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商业 - 科技

电动汽车带动锂电池热,但为什么锂矿行业的创业公司纷纷停产?

David Z. Morris 2015年05月05日

在2002至2012年的10年间,全球对锂的消费量几乎翻了一倍。尽管市场对锂的需求越来越大,但携带新技术涌入锂行业的初创公司却处境艰难。一方面,市场需求的增幅并未达到创业者的预期,更重要的是,开采成本相对低廉的优质锂矿基本上都掌握在大公司手中。3家锂行业的初创公司先后停产。

    碳酸锂由于具备一定的镇定作用,现在全球约5%的产量现在流入了制药市场。然而,随着市场对锂的需求越来越大,锂行业的投资人和采矿商的命运却几乎截然相反。

    在2002至2012年的10年间,全球对锂的消费量几乎翻了一倍,这主要归功于智能手机和电动工具对锂离子电池的使用。随着电动汽车的崛起,市场对锂的需求还将继续增长——单单是特斯拉汽车公司的锂离子电池工厂,就能吃掉现有锂供给的17%(这是高盛公司的预测,美国银行的预测则比高盛低了60%)。锂产业的美好前景吸引众多创业公司纷纷实验新流程和资源,希望能在这个目前仍由少数公司主宰的行业中占据一席之地。

    不过锂工程咨询公司TRU的CEO埃里克•安德森早在2009年初,也就是众多锂项目纷纷上马时,就曾表示过他对众多锂投资并不看好。

    安德森表示:“我当时说,由于围绕着这个行业的大肆宣传,很多工厂建好了之后还得关门。但很多人都对这种观点嗤之以鼻。”

    事实证明,安德森的预言基本上是正确的。市场需求的增幅并没有达到某些人的预测,目前只在每年5%到10%之间,而这些新公司和工厂也一直饱受很多问题的困扰。

    2012年,银河资源公司在西澳大利亚卡特林山的锂矿停产;2013年,RB Energy公司在加拿大魁北克省开采了一座新的碳酸锂矿,第二年便宣告停产;内华达州Western Lithium公司一度被视为特斯拉可能选择的一个潜在供应商,可惜股东最终也是空欢喜一场,该公司目前也处于停产中。

    安德森认为,Western Lithium公司和铝行业的许多新进者一样,最大的问题就是选错了材料。虽然锂在自然环境中并不罕见,但它的开采成本却根据不同的纯度和形式而有很大变化。凭借现有的技术和价格,要想获得真正有利润的锂,只能来自对高浓度卤水的蒸发提炼。

    这种卤水矿床几乎全部分布在南美洲西南部,而且主要掌握在一些知名企业手里。目前锂行业的“三巨头”分别是智利的Sociedad Quimicay Minera公司、美国的FMC Lithium公司(它控制着阿根廷的Hombre Muerte锂矿)和Albermarle公司(该公司最近刚刚收购了其竞争对手Rockwook公司)。Albermarle公司目前正在阿肯色州马格诺利亚一带开采锂卤水矿,该矿也被安德认为是短期内唯一一处可能产生经济效益的美国本土矿床。这三家的锂产量占据了全球总供给的90%以上,这三家公司只是稍稍扩大产量,就已经吸收了锂市场需求的大部分增量。

    缺乏技术人才则是这个行业的另一个普遍问题。波利维亚在开采号称“天空之镜”的乌尤尼盐湖(这个盐湖具有大量的高浓度锂矿床)时,就遇到了严重的管理和技术障碍。与此类似,中国的青海锂业有限公司和中信国安盟固利新能源有限公司在开采西藏附近的锂资源时,也遇到了巨大的障碍。中国原计划年产6万吨锂的目标,也不得不拦腰减半。(财富中文网)

    译者:朴成奎

    审校:任文科

    About five percent of the lithium carbonate produced in the world today goes to the pharmaceutical market, where it’s valued for its calming properties. But with surging demand on the horizon, lithium seems to be having nearly the opposite effect on investors and miners.

    Global lithium consumption doubled in the decade before 2012, driven largely by its use in lithium-ion batteries for cell phones and power tools. The boom will continue thanks to electric cars—Tesla’s huge gigafactory lithium-ion battery facility could by itself soak up as much as 17% of existing lithium supply (That’s a Goldman Sachs estimate—Bank of America’s was about 60% lower). That prospect has led a variety of startups to experiment with new processes and sources, hoping to elbow into a business dominated by just a few producers.

    But Eric Anderson, CEO of the lithium engineering consultancy TRU, was bearish on lithium investment as early as 2009, when a flood of new projects were being planned.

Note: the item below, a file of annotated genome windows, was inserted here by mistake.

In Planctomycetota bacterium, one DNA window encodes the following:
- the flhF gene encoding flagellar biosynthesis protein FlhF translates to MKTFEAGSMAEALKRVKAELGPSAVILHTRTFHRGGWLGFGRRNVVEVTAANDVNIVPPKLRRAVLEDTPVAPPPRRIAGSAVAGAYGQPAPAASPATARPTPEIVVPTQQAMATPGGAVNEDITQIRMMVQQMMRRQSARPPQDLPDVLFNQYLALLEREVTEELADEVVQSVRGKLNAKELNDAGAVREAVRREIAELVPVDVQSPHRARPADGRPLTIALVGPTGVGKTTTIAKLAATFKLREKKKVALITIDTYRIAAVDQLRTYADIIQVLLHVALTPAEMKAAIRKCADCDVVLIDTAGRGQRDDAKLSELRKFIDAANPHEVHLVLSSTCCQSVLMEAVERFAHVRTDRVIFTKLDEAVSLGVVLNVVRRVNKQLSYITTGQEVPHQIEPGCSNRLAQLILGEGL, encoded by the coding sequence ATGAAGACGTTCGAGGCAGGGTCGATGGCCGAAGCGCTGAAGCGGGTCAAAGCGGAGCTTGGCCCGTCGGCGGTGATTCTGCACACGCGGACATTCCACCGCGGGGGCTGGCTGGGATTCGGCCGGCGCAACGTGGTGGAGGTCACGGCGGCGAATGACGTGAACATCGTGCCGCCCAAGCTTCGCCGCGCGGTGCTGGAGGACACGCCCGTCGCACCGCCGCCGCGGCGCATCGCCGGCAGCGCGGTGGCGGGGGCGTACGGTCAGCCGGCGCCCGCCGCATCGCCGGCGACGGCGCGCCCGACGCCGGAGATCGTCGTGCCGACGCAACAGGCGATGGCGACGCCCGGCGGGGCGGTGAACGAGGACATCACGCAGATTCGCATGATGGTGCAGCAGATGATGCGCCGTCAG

“I made this statement that people snickered at—that plants would be built and closed . . . because of the hype surrounding the industry,” says Anderson.

    Anderson’s lithium predictions have been largely vindicated. Demand has risen more slowly than some expected—still currently between 5 and 10% per year—and new operations have been plagued by problems.

    In 2012, Galaxy Resources suspended production at its Mt. Cattlin mine in western Australia. In 2013, RB Energy Inc. opened a new lithium carbonate plant in Quebec, only to suspend operations in 2014. Nevada-based Western Lithium, which has been repeatedly floated as a potentially convenient supplier for Tesla, has taken shareholders on a very bumpy ride, and is not yet online.

    According to Anderson, Western Lithium, like many new lithium operations, simply aren’t working with the right raw materials. Though lithium isn’t rare in the environment, the cost of extraction varies greatly with its concentration and form. With existing technology and present prices, truly profitable lithium comes only from the evaporation of highly concentrated brine.

    Those sorts of brine deposits are nearly all in southwest South America, and controlled by established players. The three largest lithium producers are the Chile-based Sociedad Quimica y Minera, American FMC Lithium, which controls the ominously-named Hombre Muerte mine in Argentina, and Albermarle, which recently acquired competitor Rockwood. Albermarle is developing lithium brine holdings around Magnolia, Arkansas—the only American deposits that Anderson allows might make economic sense in the near future. Together, these three companies provide more than 90% of the world’s lithium, and have absorbed much of the rising demand simply by bringing untapped capacity online.

    A dearth of technical talent seems to be another widespread problem. The Bolivian state has faced serious management and technical hurdles in extracting the massive, high-density lithium deposits in the otherworldly salt flat Salar de Uyuni. Similarly, Chinese producers Quinghai Lithium and Citic Guoan MGL, hoping to exploit sources near Tibet, have experienced major hurdles, and plans to expand Chinese capacity to 60,000 tons a year by this year have been revised downward by half.

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